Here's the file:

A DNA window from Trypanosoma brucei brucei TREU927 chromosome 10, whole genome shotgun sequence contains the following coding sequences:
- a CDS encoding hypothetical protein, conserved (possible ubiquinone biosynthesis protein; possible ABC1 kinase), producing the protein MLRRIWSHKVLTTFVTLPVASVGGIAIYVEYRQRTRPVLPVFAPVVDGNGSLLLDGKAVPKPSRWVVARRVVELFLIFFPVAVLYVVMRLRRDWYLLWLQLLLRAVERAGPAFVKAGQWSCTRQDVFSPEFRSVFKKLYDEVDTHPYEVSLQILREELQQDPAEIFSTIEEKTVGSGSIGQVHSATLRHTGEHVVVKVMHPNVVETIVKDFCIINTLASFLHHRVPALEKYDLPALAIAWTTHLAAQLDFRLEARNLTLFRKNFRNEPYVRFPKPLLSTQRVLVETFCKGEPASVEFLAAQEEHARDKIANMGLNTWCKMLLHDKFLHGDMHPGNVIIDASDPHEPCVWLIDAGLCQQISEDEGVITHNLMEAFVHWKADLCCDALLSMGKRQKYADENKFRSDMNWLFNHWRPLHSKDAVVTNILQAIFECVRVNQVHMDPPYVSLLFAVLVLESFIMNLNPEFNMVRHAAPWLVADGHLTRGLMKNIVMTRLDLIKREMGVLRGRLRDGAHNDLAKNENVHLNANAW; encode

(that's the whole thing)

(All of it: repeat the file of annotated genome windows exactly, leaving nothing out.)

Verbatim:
A DNA window from Trypanosoma brucei brucei TREU927 chromosome 10, whole genome shotgun sequence contains the following coding sequences:
- a CDS encoding hypothetical protein, conserved (possible ubiquinone biosynthesis protein; possible ABC1 kinase), producing the protein MLRRIWSHKVLTTFVTLPVASVGGIAIYVEYRQRTRPVLPVFAPVVDGNGSLLLDGKAVPKPSRWVVARRVVELFLIFFPVAVLYVVMRLRRDWYLLWLQLLLRAVERAGPAFVKAGQWSCTRQDVFSPEFRSVFKKLYDEVDTHPYEVSLQILREELQQDPAEIFSTIEEKTVGSGSIGQVHSATLRHTGEHVVVKVMHPNVVETIVKDFCIINTLASFLHHRVPALEKYDLPALAIAWTTHLAAQLDFRLEARNLTLFRKNFRNEPYVRFPKPLLSTQRVLVETFCKGEPASVEFLAAQEEHARDKIANMGLNTWCKMLLHDKFLHGDMHPGNVIIDASDPHEPCVWLIDAGLCQQISEDEGVITHNLMEAFVHWKADLCCDALLSMGKRQKYADENKFRSDMNWLFNHWRPLHSKDAVVTNILQAIFECVRVNQVHMDPPYVSLLFAVLVLESFIMNLNPEFNMVRHAAPWLVADGHLTRGLMKNIVMTRLDLIKREMGVLRGRLRDGAHNDLAKNENVHLNANAW; encode